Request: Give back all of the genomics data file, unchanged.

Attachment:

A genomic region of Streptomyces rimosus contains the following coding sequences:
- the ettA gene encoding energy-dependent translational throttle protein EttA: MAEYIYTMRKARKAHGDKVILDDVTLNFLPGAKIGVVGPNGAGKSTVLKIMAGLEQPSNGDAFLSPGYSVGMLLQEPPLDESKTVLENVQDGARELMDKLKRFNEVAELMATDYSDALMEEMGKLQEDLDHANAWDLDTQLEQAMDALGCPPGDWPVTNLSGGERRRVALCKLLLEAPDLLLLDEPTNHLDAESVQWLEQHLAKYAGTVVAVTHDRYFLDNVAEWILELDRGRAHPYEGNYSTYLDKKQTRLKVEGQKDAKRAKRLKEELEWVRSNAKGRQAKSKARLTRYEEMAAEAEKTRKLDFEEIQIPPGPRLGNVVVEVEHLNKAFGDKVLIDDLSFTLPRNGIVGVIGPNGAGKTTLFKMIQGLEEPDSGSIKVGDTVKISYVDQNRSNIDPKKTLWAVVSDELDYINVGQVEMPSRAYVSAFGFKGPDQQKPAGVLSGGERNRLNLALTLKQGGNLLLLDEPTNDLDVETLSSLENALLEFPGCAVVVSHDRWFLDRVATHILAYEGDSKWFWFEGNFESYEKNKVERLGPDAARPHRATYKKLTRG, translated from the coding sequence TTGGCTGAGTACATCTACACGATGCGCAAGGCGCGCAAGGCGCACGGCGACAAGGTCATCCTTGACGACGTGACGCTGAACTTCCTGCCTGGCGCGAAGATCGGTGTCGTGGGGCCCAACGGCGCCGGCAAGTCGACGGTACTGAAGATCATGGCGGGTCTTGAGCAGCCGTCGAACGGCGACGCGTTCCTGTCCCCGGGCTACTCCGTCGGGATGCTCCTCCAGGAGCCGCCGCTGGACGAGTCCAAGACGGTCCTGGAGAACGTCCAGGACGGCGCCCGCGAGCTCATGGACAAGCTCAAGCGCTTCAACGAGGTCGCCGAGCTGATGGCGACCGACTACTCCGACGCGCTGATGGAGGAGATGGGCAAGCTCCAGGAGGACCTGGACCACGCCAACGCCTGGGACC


A genomic region of Streptomyces rimosus contains the following coding sequences:
- the ettA gene encoding energy-dependent translational throttle protein EttA: MAEYIYTMRKARKAHGDKVILDDVTLNFLPGAKIGVVGPNGAGKSTVLKIMAGLEQPSNGDAFLSPGYSVGMLLQEPPLDESKTVLENVQDGARELMDKLKRFNEVAELMATDYSDALMEEMGKLQEDLDHANAWDLDTQLEQAMDALGCPPGDWPVTNLSGGERRRVALCKLLLEAPDLLLLDEPTNHLDAESVQWLEQHLAKYAGTVVAVTHDRYFLDNVAEWILELDRGRAHPYEGNYSTYLDKKQTRLKVEGQKDAKRAKRLKEELEWVRSNAKGRQAKSKARLTRYEEMAAEAEKTRKLDFEEIQIPPGPRLGNVVVEVEHLNKAFGDKVLIDDLSFTLPRNGIVGVIGPNGAGKTTLFKMIQGLEEPDSGSIKVGDTVKISYVDQNRSNIDPKKTLWAVVSDELDYINVGQVEMPSRAYVSAFGFKGPDQQKPAGVLSGGERNRLNLALTLKQGGNLLLLDEPTNDLDVETLSSLENALLEFPGCAVVVSHDRWFLDRVATHILAYEGDSKWFWFEGNFESYEKNKVERLGPDAARPHRATYKKLTRG, translated from the coding sequence TTGGCTGAGTACATCTACACGATGCGCAAGGCGCGCAAGGCGCACGGCGACAAGGTCATCCTTGACGACGTGACGCTGAACTTCCTGCCTGGCGCGAAGATCGGTGTCGTGGGGCCCAACGGCGCCGGCAAGTCGACGGTACTGAAGATCATGGCGGGTCTTGAGCAGCCGTCGAACGGCGACGCGTTCCTGTCCCCGGGCTACTCCGTCGGGATGCTCCTCCAGGAGCCGCCGCTGGACGAGTCCAAGACGGTCCTGGAGAACGTCCAGGACGGCGCCCGCGAGCTCATGGACAAGCTCAAGCGCTTCAACGAGGTCGCCGAGCTGATGGCGACCGACTACTCCGACGCGCTGATGGAGGAGATGGGCAAGCTCCAGGAGGACCTGGACCACGCCAACGCCTGGGACC